New Green Bonds Could Trigger $1 Trillion in Tar Sands/Oil Sands Activity
A new set of guidelines for clean transition bonds could unlock up to C$1 trillion to help tar sands/oil sands companies pursue their continuing quest to reduce the carbon intensity of their operations.
The draft guidelines, released late last month by Corporate Knights and the Council for Clean Capitalism, could be “a crucial first step in establishing an important new category of green bonds,” Corporate Knights CEO Toby A.A. Heaps wrote at the time. “CTBs will be instrumental in enabling Canada’s energy and other carbon-intensive industries to further reduce their emissions, while at the same time leveraging massive opportunities for process improvement and new product development.”
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“There’s strong and growing investor interest in financing projects that help address the carbon challenge and that reduce stranded asset risk,” the Council for Clean Capitalism said in a release. “These guidelines will help ensure that some of Canada’s most important industries can tap into green capital flows as they transition to a clean growth future. And since these industries account for most of our carbon emissions, targeted investment will be hugely helpful in meeting our climate-related goals.”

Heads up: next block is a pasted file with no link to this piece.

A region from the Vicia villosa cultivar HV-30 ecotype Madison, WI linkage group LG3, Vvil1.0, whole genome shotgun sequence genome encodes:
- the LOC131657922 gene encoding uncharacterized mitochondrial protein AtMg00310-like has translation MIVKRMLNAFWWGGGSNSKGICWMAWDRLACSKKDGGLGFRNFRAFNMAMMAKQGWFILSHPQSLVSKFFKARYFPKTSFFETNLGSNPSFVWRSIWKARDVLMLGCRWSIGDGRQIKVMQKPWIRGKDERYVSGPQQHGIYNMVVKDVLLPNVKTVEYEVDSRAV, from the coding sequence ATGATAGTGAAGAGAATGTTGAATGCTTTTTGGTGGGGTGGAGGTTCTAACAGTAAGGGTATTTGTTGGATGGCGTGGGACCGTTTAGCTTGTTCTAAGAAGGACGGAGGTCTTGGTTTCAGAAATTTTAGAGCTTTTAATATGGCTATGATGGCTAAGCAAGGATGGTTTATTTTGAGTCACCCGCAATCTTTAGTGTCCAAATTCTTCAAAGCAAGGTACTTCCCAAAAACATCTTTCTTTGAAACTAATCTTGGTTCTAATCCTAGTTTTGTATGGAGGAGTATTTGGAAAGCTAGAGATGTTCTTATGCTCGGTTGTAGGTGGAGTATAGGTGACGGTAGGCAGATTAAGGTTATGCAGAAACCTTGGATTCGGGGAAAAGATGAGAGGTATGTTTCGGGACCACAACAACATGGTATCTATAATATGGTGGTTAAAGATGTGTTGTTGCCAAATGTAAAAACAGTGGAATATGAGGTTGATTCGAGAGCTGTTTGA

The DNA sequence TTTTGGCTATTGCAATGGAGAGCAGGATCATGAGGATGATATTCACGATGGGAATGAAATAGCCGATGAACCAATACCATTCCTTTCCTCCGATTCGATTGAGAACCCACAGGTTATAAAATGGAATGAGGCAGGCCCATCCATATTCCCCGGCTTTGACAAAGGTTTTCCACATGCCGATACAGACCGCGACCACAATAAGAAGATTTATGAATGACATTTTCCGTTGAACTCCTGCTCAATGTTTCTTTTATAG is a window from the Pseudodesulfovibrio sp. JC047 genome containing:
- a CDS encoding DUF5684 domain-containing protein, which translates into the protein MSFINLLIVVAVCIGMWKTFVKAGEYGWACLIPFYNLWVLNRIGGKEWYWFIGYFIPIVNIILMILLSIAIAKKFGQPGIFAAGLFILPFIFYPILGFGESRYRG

The guidelines “define sector-specific categories of activities, which reduce carbon or otherwise improve environmental outcomes, while often also establishing market advantages or new products and revenue streams,” Corporate Knights explains. “For downstream oil and gas companies, for example, qualifying project categories include emissions intensity reductions in refining, development of bio-based polymer products, renewable jet fuels, and development of electric and hydrogen vehicle fueling infrastructure. The guidelines define the maximum percentage of proceeds from a CTB issue that can be directed to each activity, ranging from 25 to 100%, depending on the activity’s impact.”
Corporate Knights’ analysis suggested $1.5 trillion in potential market value by 2030 for a range of sustainable products derived from bitumen and other abundant feedstocks.
“Sustainable finance is about speeding up the transition to a low-carbon economy consistent with the Intergovernmental Panel on Climate Change recommendations to keep global temperature increases below 1.5°C,” said Climate Bonds Initiative CEO Sean Kidney. “These draft guidelines are an important contribution to enabling full participation in that opportunity across carbon-intensive industries.”